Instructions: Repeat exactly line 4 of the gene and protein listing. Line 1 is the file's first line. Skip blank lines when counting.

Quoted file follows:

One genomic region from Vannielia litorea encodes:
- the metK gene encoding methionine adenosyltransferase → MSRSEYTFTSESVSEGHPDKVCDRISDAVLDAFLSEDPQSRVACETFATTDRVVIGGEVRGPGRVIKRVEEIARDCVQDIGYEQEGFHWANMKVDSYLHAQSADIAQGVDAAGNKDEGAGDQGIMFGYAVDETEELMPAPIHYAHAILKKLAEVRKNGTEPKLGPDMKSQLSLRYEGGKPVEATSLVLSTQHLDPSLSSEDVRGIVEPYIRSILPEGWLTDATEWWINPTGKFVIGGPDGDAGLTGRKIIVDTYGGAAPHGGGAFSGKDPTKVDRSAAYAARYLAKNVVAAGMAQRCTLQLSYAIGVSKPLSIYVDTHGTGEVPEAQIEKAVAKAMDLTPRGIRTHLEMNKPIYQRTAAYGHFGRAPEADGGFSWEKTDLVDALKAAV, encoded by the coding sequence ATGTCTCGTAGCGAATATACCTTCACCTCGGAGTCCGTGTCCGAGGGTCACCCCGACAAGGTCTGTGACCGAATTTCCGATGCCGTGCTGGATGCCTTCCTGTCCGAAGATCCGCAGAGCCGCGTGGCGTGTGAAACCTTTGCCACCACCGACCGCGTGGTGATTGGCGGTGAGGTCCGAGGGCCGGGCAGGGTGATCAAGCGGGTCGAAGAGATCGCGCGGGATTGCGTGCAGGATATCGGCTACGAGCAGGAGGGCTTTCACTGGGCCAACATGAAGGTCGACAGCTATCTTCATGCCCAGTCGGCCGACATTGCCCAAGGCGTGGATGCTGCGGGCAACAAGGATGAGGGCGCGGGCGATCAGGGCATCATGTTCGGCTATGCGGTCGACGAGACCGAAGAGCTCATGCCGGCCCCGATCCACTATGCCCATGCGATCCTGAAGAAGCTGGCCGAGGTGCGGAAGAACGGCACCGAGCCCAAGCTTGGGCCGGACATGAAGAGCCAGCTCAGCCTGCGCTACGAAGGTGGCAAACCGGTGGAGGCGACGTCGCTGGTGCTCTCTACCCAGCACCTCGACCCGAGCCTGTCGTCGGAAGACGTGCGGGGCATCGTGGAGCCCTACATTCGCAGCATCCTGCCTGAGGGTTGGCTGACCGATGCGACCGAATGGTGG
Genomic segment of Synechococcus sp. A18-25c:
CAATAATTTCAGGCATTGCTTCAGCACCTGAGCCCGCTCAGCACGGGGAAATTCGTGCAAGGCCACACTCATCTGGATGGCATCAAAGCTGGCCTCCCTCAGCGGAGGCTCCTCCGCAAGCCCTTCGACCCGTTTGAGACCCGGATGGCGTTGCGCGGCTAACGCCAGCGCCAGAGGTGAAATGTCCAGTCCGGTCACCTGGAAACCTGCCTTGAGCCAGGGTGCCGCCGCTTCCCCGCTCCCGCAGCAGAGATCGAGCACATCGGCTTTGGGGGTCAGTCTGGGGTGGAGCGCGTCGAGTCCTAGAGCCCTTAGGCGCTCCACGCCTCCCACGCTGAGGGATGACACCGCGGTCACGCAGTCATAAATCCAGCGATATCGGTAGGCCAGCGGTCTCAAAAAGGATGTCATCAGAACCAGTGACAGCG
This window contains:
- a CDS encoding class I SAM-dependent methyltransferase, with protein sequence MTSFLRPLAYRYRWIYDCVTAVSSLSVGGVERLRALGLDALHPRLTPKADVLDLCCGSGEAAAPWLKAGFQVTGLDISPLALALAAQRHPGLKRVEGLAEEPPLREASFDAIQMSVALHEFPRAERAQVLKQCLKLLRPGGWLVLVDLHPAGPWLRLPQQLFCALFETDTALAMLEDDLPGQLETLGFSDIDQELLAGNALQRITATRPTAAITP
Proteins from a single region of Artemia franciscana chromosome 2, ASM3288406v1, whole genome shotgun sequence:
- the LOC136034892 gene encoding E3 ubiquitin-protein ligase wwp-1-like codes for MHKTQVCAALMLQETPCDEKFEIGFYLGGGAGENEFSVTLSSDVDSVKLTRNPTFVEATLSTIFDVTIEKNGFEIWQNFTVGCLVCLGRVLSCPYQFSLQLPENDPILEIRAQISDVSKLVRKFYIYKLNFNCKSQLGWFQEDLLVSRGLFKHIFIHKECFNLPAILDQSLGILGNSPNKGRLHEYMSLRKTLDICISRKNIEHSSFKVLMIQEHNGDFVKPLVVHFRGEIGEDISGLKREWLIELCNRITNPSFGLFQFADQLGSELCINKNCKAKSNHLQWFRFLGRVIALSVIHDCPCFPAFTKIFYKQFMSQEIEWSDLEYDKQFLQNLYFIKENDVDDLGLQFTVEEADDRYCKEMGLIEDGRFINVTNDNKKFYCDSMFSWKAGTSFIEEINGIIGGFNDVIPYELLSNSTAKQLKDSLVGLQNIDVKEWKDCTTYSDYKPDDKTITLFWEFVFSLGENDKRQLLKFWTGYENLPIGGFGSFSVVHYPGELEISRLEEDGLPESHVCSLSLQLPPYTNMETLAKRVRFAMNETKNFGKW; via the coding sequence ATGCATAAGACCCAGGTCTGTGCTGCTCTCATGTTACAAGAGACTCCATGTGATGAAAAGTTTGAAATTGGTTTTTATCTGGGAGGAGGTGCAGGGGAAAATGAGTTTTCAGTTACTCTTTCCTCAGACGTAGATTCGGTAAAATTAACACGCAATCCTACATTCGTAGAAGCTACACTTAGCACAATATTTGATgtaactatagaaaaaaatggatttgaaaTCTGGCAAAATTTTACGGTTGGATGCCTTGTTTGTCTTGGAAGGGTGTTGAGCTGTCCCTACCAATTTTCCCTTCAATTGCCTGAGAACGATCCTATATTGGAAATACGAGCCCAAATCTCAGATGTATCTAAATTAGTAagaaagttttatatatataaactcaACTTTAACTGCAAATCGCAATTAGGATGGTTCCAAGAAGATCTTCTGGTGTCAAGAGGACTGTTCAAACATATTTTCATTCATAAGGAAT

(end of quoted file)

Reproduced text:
CAATAATTTCAGGCATTGCTTCAGCACCTGAGCCCGCTCAGCACGGGGAAATTCGTGCAAGGCCACACTCATCTGGATGGCATCAAAGCTGGCCTCCCTCAGCGGAGGCTCCTCCGCAAGCCCTTCGACCCGTTTGAGACCCGGATGGCGTTGCGCGGCTAACGCCAGCGCCAGAGGTGAAATGTCCAGTCCGGTCACCTGGAAACCTGCCTTGAGCCAGGGTGCCGCCGCTTCCCCGCTCCCGCAGCAGAGATCGAGCACATCGGCTTTGGGGGTCAGTCTGGGGTGGAGCGCGTCGAGTCCTAGAGCCCTTAGGCGCTCCACGCCTCCCACGCTGAGGGATGACACCGCGGTCACGCAGTCATAAATCCAGCGATATCGGTAGGCCAGCGGTCTCAAAAAGGATGTCATCAGAACCAGTGACAGCG